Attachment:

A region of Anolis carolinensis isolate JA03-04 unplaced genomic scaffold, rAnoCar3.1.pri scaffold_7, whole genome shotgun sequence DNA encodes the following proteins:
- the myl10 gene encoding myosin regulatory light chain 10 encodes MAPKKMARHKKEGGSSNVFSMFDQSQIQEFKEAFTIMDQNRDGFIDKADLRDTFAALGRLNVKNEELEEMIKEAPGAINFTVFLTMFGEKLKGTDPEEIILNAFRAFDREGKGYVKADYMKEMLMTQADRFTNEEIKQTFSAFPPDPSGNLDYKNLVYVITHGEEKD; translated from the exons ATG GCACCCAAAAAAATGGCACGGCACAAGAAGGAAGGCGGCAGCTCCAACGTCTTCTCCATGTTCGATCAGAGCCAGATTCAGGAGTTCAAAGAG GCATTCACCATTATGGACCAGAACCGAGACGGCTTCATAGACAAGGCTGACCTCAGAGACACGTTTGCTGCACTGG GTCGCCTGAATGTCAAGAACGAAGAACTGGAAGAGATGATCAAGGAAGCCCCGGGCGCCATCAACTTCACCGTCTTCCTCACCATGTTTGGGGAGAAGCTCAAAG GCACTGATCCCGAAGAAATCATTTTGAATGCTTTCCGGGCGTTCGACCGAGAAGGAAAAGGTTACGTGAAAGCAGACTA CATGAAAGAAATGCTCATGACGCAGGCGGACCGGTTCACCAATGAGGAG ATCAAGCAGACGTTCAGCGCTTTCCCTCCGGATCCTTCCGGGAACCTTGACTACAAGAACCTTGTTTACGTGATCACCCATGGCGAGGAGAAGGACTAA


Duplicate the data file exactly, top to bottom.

A region of Anolis carolinensis isolate JA03-04 unplaced genomic scaffold, rAnoCar3.1.pri scaffold_7, whole genome shotgun sequence DNA encodes the following proteins:
- the myl10 gene encoding myosin regulatory light chain 10 encodes MAPKKMARHKKEGGSSNVFSMFDQSQIQEFKEAFTIMDQNRDGFIDKADLRDTFAALGRLNVKNEELEEMIKEAPGAINFTVFLTMFGEKLKGTDPEEIILNAFRAFDREGKGYVKADYMKEMLMTQADRFTNEEIKQTFSAFPPDPSGNLDYKNLVYVITHGEEKD; translated from the exons ATG GCACCCAAAAAAATGGCACGGCACAAGAAGGAAGGCGGCAGCTCCAACGTCTTCTCCATGTTCGATCAGAGCCAGATTCAGGAGTTCAAAGAG GCATTCACCATTATGGACCAGAACCGAGACGGCTTCATAGACAAGGCTGACCTCAGAGACACGTTTGCTGCACTGG GTCGCCTGAATGTCAAGAACGAAGAACTGGAAGAGATGATCAAGGAAGCCCCGGGCGCCATCAACTTCACCGTCTTCCTCACCATGTTTGGGGAGAAGCTCAAAG GCACTGATCCCGAAGAAATCATTTTGAATGCTTTCCGGGCGTTCGACCGAGAAGGAAAAGGTTACGTGAAAGCAGACTA CATGAAAGAAATGCTCATGACGCAGGCGGACCGGTTCACCAATGAGGAG ATCAAGCAGACGTTCAGCGCTTTCCCTCCGGATCCTTCCGGGAACCTTGACTACAAGAACCTTGTTTACGTGATCACCCATGGCGAGGAGAAGGACTAA